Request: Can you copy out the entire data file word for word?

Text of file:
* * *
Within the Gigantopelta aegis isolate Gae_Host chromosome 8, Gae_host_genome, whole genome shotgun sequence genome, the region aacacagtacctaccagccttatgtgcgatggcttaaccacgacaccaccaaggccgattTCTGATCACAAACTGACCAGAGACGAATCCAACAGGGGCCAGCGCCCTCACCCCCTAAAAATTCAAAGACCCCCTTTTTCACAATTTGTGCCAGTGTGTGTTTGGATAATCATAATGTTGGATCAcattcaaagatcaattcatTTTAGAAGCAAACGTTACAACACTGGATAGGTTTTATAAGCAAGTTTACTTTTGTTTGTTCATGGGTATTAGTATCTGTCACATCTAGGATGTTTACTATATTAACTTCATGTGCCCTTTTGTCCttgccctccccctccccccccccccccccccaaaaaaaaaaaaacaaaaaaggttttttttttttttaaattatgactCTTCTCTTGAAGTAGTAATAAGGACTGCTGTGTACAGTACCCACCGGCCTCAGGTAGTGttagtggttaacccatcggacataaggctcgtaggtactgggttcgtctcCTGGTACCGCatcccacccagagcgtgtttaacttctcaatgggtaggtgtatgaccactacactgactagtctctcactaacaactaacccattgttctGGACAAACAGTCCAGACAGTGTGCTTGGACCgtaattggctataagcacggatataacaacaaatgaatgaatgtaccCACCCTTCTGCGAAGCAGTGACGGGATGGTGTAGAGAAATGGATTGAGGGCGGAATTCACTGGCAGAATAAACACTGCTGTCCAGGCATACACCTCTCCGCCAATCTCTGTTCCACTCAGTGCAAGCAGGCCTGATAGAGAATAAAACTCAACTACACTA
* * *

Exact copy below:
Within the Gigantopelta aegis isolate Gae_Host chromosome 8, Gae_host_genome, whole genome shotgun sequence genome, the region aacacagtacctaccagccttatgtgcgatggcttaaccacgacaccaccaaggccgattTCTGATCACAAACTGACCAGAGACGAATCCAACAGGGGCCAGCGCCCTCACCCCCTAAAAATTCAAAGACCCCCTTTTTCACAATTTGTGCCAGTGTGTGTTTGGATAATCATAATGTTGGATCAcattcaaagatcaattcatTTTAGAAGCAAACGTTACAACACTGGATAGGTTTTATAAGCAAGTTTACTTTTGTTTGTTCATGGGTATTAGTATCTGTCACATCTAGGATGTTTACTATATTAACTTCATGTGCCCTTTTGTCCttgccctccccctccccccccccccccccccaaaaaaaaaaaaacaaaaaaggttttttttttttttaaattatgactCTTCTCTTGAAGTAGTAATAAGGACTGCTGTGTACAGTACCCACCGGCCTCAGGTAGTGttagtggttaacccatcggacataaggctcgtaggtactgggttcgtctcCTGGTACCGCatcccacccagagcgtgtttaacttctcaatgggtaggtgtatgaccactacactgactagtctctcactaacaactaacccattgttctGGACAAACAGTCCAGACAGTGTGCTTGGACCgtaattggctataagcacggatataacaacaaatgaatgaatgtaccCACCCTTCTGCGAAGCAGTGACGGGATGGTGTAGAGAAATGGATTGAGGGCGGAATTCACTGGCAGAATAAACACTGCTGTCCAGGCATACACCTCTCCGCCAATCTCTGTTCCACTCAGTGCAAGCAGGCCTGATAGAGAATAAAACTCAACTACACTA